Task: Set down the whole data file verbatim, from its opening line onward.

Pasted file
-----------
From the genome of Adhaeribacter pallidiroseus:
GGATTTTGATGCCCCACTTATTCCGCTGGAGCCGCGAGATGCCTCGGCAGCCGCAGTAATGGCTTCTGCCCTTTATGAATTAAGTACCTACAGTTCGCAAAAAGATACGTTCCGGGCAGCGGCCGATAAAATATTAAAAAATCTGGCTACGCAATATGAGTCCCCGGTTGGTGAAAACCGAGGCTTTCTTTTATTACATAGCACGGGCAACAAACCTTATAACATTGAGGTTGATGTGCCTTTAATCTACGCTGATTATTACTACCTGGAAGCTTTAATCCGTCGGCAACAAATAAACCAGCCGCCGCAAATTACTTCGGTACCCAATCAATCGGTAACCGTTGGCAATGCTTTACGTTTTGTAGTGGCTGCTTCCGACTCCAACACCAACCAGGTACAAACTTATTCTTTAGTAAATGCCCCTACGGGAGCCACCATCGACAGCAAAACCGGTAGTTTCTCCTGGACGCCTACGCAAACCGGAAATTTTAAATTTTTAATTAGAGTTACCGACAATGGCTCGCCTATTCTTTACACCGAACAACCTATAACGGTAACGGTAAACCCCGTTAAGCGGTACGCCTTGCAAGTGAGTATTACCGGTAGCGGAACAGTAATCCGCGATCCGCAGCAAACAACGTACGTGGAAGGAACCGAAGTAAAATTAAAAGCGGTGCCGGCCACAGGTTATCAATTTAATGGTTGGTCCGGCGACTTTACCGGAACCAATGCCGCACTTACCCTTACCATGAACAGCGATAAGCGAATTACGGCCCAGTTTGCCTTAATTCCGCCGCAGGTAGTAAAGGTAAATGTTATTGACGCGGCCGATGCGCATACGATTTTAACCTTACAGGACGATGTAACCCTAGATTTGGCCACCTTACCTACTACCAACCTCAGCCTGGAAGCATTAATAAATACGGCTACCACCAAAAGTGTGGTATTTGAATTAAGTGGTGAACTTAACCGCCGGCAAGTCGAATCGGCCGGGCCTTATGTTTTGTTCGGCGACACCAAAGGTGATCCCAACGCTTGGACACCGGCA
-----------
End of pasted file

From the genome of Adhaeribacter pallidiroseus:
GGATTTTGATGCCCCACTTATTCCGCTGGAGCCGCGAGATGCCTCGGCAGCCGCAGTAATGGCTTCTGCCCTTTATGAATTAAGTACCTACAGTTCGCAAAAAGATACGTTCCGGGCAGCGGCCGATAAAATATTAAAAAATCTGGCTACGCAATATGAGTCCCCGGTTGGTGAAAACCGAGGCTTTCTTTTATTACATAGCACGGGCAACAAACCTTATAACATTGAGGTTGATGTGCCTTTAATCTACGCTGATTATTACTACCTGGAAGCTTTAATCCGTCGGCAACAAATAAACCAGCCGCCGCAAATTACTTCGGTACCCAATCAATCGGTAACCGTTGGCAATGCTTTACGTTTTGTAGTGGCTGCTTCCGACTCCAACACCAACCAGGTACAAACTTATTCTTTAGTAAATGCCCCTACGGGAGCCACCATCGACAGCAAAACCGGTAGTTTCTCCTGGACGCCTACGCAAACCGGAAATTTTAAATTTTTAATTAGAGTTACCGACAATGGCTCGCCTATTCTTTACACCGAACAACCTATAACGGTAACGGTAAACCCCGTTAAGCGGTACGCCTTGCAAGTGAGTATTACCGGTAGCGGAACAGTAATCCGCGATCCGCAGCAAACAACGTACGTGGAAGGAACCGAAGTAAAATTAAAAGCGGTGCCGGCCACAGGTTATCAATTTAATGGTTGGTCCGGCGACTTTACCGGAACCAATGCCGCACTTACCCTTACCATGAACAGCGATAAGCGAATTACGGCCCAGTTTGCCTTAATTCCGCCGCAGGTAGTAAAGGTAAATGTTATTGACGCGGCCGATGCGCATACGATTTTAACCTTACAGGACGATGTAACCCTAGATTTGGCCACCTTACCTACTACCAACCTCAGCCTGGAAGCATTAATAAATACGGCTACCACCAAAAGTGTGGTATTTGAATTAAGTGGTGAACTTAACCGCCGGCAAGTCGAATCGGCCGGGCCTTATGTTTTGTTCGGCGACACCAAAGGTGATCCCAACGCTTGGACACCGGCA